Professor Hazelton’s clinical work as Professor of Mental Health Nursing has included involvement in various types of cognitive behaviour therapy. For instance, he participated as both an individual therapist and group skills therapist in the delivery of dialectical behaviour therapy (DBT) for borderline personality disorder in the Centre for Psychotherapy, Hunter New England Area Health Service between 2005 and 2010. He was also involved in a program providing group-based cognitive behaviour therapy (CBT) for depression to clients referred by local general practitioners in the Newcastle/Hunter region in 2006 and 2009. Professor Hazelton is also an accredited Mental Health First Aid Master Trainer and has provided mental health first aid training to students, university staff and community members since 2009. Many of Professor Hazelton’s research publications and presentations reflect his ongoing commitment to clinical work and health professional education.
Professor Hazelton has a research background in both qualitative and quantitative methods, has published widely on mental health and mental health nursing and has undertaken consultancies for various governments, both Commonwealth and State in Australia. A particular area of focus in his work is on discourses of mental health, illness and recovery. Professor Hazelton is a past Editor of the International Journal of Mental Health Nursing and is currently a member of the Editorial Advisory Committee of the Australian and New Zealand Journal of Psychiatry. To date he has supervised 16 PhD students to successful completion; been the recipient of a number of awards for mental health nursing research; and in 2003 was made a Life Member of the Australian College of Mental Health Nurses, the highest honour awarded by that professional organisation.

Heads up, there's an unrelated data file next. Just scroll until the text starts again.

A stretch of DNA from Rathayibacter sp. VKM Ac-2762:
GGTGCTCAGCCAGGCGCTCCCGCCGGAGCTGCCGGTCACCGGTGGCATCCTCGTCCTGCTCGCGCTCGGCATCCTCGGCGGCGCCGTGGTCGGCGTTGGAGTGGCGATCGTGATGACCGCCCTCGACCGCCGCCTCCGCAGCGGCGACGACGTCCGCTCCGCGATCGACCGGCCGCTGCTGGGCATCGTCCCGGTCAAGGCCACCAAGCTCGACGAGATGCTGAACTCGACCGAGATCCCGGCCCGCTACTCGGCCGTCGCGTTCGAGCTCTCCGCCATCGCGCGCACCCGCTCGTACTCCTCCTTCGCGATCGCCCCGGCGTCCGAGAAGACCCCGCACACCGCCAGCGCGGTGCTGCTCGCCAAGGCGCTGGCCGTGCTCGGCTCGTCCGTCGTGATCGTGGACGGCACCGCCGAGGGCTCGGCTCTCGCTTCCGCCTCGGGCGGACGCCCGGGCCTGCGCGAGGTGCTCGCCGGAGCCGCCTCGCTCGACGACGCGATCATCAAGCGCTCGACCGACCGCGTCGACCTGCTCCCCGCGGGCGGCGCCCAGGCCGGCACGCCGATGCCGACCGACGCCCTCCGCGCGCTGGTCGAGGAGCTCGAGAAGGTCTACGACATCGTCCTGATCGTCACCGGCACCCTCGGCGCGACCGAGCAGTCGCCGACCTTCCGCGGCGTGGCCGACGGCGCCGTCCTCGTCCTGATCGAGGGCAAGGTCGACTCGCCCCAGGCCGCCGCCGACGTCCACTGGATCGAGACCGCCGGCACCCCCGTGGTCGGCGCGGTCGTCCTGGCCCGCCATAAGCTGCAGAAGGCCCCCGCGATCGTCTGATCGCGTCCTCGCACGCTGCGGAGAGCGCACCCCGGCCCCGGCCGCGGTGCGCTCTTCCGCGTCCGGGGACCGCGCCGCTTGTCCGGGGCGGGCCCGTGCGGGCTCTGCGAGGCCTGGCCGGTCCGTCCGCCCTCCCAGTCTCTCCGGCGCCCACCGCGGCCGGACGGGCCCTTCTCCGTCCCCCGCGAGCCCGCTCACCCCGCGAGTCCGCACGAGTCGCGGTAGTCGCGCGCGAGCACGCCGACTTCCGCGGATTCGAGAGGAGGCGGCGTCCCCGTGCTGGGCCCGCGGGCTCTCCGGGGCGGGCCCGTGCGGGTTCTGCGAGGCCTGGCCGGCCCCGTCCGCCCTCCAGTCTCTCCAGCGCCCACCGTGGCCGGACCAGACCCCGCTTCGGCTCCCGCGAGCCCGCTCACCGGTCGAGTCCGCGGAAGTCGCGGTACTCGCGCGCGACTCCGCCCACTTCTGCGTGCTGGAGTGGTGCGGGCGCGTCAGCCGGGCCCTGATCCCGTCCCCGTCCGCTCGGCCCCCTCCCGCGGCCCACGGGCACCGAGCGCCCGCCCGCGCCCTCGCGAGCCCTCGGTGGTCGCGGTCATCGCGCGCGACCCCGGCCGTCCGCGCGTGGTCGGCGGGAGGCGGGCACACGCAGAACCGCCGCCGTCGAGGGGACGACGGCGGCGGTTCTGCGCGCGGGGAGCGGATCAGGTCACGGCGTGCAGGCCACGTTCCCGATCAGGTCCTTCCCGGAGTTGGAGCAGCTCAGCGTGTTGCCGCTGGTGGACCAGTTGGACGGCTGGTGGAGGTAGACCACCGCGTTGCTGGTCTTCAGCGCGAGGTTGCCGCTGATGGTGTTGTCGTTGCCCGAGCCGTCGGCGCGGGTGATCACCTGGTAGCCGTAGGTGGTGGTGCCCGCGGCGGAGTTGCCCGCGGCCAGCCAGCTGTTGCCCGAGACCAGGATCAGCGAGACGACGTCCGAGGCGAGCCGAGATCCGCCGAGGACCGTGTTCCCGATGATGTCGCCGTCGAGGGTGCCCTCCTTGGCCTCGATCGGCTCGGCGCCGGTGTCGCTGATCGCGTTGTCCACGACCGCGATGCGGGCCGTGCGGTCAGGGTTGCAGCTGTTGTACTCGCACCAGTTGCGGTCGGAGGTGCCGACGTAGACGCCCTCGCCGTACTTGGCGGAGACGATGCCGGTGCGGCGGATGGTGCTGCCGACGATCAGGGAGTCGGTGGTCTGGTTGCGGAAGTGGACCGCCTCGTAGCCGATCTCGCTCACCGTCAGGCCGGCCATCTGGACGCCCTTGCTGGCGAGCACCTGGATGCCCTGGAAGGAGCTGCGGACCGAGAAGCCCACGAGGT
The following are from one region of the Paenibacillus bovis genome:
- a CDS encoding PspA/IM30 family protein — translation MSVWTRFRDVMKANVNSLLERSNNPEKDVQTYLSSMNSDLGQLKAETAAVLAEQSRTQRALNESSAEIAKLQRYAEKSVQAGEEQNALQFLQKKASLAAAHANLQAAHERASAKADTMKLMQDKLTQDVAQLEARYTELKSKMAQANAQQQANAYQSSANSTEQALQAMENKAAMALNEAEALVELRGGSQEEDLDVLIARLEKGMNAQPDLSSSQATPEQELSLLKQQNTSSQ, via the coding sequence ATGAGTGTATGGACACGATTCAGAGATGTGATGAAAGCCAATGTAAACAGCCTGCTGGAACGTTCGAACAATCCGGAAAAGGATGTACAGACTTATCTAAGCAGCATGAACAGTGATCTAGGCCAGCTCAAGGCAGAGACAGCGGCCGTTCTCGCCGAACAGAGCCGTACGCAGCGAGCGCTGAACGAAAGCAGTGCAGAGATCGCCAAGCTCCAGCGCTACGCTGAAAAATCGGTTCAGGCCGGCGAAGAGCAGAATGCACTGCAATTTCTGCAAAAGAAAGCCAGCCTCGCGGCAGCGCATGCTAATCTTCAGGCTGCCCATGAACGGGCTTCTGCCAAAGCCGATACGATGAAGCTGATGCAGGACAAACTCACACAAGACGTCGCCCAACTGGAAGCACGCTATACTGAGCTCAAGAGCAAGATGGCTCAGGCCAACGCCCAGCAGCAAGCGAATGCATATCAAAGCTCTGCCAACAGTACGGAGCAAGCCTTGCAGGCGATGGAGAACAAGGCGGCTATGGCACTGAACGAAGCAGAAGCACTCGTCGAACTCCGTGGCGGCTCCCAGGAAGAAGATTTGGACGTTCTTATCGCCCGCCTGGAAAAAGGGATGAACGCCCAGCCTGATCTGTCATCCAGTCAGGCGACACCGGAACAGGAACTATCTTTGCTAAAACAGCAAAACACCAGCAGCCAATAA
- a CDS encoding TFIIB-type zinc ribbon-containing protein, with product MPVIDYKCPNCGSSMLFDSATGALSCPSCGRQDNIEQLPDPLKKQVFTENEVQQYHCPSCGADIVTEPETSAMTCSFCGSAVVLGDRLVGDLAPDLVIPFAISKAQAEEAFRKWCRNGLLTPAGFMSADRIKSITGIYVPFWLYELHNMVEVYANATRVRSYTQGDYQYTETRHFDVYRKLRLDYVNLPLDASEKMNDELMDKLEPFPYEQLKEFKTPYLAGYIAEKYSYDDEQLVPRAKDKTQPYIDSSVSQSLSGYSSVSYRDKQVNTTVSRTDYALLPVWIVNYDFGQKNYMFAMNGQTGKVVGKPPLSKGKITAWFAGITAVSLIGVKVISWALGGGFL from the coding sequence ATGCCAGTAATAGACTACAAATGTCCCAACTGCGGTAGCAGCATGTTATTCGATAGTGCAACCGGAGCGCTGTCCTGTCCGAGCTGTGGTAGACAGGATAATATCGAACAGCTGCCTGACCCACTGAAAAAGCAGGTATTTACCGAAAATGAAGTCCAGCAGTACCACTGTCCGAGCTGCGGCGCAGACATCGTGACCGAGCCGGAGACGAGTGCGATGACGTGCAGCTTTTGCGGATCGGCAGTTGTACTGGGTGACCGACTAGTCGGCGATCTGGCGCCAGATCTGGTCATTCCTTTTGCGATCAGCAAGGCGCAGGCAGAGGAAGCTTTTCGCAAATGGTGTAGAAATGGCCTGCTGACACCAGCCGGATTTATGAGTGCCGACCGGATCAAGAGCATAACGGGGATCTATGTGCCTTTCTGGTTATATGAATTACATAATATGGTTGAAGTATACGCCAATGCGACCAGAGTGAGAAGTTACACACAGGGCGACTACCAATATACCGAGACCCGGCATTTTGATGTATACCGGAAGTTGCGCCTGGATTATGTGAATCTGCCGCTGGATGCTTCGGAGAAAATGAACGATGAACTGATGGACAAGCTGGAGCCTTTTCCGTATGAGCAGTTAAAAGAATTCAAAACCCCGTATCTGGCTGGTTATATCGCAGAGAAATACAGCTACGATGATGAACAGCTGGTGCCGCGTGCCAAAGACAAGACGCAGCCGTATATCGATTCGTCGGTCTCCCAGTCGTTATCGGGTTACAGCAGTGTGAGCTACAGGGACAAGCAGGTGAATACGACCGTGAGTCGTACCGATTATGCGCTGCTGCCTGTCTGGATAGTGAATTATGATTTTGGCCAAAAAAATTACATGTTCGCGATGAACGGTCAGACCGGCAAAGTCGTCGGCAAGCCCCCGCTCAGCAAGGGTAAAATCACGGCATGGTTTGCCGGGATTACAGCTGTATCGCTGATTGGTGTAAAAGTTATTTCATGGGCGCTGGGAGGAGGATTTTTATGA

Affiliation: Hong Kong Polytechnic University
I am Assistant Professor at the Department of English, the Hong Kong Polytechnic University. I work on linguistic and communication patterns in mental healthcare discourse including psychotherapy, counseling, and public health promotion, and enjoy collaborative research with mental healthcare practitioners. I have a keen interest in the use, management of, and response to metaphors in psychotherapy across different cultural contexts. Relevant publications include a monograph (Metaphor in Psychotherapy. A Descriptive and Prescriptive Analysis. Amsterdam and Philadelphia: John Benjamins) and articles in both linguistics and psychology journals.